Gas sources 522, 622 supply process gases to the interior of processing chamber 300. Process gases can be introduced into the gas distributions members 524, 624 adjacent to substrates 516, 616. If substrates 516, 616 are subjected to different plasma processing conditions, gas sources 522, 622 can supply different gas recipes. For example, substrate 516 can undergo an etching process, while substrate 616 undergoes a chemical vapor deposition process and vice versa. Examples of etching processes include conductor etching, dielectric etching or photoresist stripping. Examples of deposition processes include the chemical vapor deposition of dielectric or conductive films. Gas distribution member 524, 624 can include gas distribution rings, gas distribution plates or gas injection nozzles. The process gases in zones 510, 610 are energized upon supplying RF energy to planar antenna 526, forming plasmas 530, 630 for the plasma processing of substrates 516, 616.

If different process gases from gas sources 522, 622 are used to generate plasmas 530, 630, it becomes necessary to isolate processing sub-chambers 500, 600 with partition 536. Because different gas chemistries are used to generate plasmas 530, 630 and produce different by-products, in the absence of partition 536, the different process gases released from gas distribution members 524, 624 and by-products of the processing may diffuse towards unintended regions of the processing chambers 500, 600, rather than uniformly over the surface of substrates 516, 616.

Substrates 516, 616 are held in place on substrate supports 512, 612. The substrate supports can include electrostatic chucks (ESC), mechanical clamps, or other clamping mechanisms. Substrate supports 512, 612 can also include an RF biasing electrode (not shown). For temperature control of the substrates 516, 616, the substrates 516, 616 can be cooled by flowing helium gas beneath the substrates and the substrate supports 516, 616 can be liquid cooled (not shown).

Once process gases are discharged into the interior of processing zones 510, 610, they are energized into a plasma state by a single antenna arrangement supplying energy into the interior of the processing chambers 500, 600. Preferably, the energy source is an external planar antenna 526 powered by an RF source 528 and RF impedance matching circuitry 530 to inductively couple RF energy into processing chambers 500, 600. The symmetric electromagnetic field generated by planar antenna 526 through the application of RF power energizes the process gas to form high-density plasmas 530, 630 (e.g., 1011-1012 ions/cm3), laterally adjacent to substrates 516, 616. Similar to processing chambers 200, 300 of FIGS. 2 and 3, the configuration of processing chambers 500, 600 has the potential of doubling the substrate processing throughput without the expenditure of additional RF energy.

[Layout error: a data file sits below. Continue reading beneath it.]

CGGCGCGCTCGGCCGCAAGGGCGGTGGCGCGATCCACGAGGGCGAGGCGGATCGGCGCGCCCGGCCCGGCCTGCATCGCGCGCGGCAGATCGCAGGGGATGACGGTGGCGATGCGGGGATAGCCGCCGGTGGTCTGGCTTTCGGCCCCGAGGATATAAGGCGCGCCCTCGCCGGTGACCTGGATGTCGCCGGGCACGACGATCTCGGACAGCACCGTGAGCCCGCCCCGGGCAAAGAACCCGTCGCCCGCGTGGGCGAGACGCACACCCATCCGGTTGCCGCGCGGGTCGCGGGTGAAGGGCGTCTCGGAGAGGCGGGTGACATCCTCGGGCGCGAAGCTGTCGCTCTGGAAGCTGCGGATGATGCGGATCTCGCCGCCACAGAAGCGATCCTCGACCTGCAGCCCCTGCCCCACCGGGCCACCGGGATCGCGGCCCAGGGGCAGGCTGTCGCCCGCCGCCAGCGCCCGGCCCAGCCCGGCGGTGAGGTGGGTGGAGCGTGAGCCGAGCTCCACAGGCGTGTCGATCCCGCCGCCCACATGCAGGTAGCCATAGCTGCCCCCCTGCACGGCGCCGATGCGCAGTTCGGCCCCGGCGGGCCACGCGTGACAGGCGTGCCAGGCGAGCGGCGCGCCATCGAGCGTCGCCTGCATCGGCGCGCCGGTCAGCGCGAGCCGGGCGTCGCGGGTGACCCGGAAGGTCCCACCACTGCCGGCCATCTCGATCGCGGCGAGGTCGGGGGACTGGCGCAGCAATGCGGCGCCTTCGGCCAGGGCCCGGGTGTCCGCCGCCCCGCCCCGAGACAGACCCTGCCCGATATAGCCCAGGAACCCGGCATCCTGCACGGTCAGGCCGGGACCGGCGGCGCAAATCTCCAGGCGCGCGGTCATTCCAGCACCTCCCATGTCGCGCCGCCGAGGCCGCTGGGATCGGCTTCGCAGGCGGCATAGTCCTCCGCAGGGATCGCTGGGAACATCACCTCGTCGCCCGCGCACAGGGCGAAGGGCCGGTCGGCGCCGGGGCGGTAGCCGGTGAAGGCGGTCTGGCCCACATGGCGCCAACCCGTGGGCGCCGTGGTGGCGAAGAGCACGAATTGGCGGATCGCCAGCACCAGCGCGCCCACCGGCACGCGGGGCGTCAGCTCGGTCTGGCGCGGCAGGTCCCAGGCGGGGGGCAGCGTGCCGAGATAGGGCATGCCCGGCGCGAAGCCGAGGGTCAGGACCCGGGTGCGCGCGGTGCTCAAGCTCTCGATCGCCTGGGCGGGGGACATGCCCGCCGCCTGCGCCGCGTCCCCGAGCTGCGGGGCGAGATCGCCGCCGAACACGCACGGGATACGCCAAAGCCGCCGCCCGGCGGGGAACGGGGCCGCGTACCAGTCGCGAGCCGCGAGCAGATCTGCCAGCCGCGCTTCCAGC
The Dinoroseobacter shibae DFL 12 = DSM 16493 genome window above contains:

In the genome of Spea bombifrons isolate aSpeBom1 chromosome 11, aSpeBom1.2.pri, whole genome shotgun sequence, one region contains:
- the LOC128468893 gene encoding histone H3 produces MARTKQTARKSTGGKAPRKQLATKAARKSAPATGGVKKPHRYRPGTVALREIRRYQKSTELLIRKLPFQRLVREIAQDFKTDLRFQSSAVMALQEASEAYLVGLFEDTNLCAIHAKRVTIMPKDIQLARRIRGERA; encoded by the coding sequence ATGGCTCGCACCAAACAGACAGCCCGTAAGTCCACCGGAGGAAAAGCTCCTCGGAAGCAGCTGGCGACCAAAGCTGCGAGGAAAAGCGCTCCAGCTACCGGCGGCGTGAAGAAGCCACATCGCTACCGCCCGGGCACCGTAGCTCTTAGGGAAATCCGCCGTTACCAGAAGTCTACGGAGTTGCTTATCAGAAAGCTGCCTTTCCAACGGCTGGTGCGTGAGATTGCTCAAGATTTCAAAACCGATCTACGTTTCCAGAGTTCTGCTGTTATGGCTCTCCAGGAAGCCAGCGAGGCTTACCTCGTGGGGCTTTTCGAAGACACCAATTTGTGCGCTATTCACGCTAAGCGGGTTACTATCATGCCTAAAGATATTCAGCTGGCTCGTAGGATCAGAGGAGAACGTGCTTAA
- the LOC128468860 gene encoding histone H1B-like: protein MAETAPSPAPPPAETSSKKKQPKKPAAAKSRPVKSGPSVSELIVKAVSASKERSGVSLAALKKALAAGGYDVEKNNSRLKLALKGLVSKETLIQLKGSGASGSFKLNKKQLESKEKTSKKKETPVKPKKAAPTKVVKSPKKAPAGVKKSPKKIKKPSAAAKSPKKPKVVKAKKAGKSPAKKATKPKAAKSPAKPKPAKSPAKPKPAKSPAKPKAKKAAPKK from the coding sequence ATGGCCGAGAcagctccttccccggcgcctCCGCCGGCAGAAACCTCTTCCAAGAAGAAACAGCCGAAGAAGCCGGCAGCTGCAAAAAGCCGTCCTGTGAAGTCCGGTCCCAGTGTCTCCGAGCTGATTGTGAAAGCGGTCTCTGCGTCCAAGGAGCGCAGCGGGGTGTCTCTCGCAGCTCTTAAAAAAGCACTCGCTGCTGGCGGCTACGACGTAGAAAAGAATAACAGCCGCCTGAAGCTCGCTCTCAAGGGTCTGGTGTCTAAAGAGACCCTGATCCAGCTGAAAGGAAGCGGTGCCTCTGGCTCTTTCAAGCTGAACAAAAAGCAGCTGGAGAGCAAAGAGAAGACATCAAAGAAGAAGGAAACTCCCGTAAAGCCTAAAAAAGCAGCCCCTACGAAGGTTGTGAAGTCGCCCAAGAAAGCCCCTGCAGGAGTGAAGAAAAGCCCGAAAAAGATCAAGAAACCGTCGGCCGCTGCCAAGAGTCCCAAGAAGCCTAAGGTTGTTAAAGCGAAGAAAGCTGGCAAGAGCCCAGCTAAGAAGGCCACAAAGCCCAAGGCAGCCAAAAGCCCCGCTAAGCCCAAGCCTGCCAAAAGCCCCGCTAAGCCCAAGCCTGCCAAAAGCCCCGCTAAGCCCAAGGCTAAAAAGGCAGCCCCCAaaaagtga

The external planar antenna 526 is supported in space 534 which is at ambient pressure between dielectric window 532 and dielectric window 532. Dielectric windows 532, 632 can be composed of any dielectric material that is transparent to RF energy, such as quartz. Dielectric window 532 is laterally adjacent to planar antenna 526 and forms a top wall relative to zone 510. Likewise, dielectric window 632, also laterally adjacent to planar antenna 526, forms a bottom wall relative to zone 610. In one embodiment, space 534 is enclosed in a metallic compartment supporting dielectric windows 532, 632 as walls of the compartment.

In another embodiment for simultaneously process two substrates under different processing conditions, the configuration of the processing sub-chambers to can include vertical support surfaces, similar to the FIG. 3 embodiment.

While the invention has been described in detail with reference to specific embodiments thereof, it will be apparent to those skilled in the art that various changes and modifications can be made, and equivalents employed, without departing from the scope of the appended claims.

Claims (18)

What is claimed is:
1. A method of simultaneously processing first and second semiconductor substrates in a dual zone plasma processing chamber comprising:
placing the first substrate on a first substrate support and the second substrate on a second substrate support in the plasma processing chamber;
the first substrate support having a first support surface adapted to support the first substrate within the processing chamber;
the second substrate support having a second support surface adapted to support the second substrate within the processing chamber;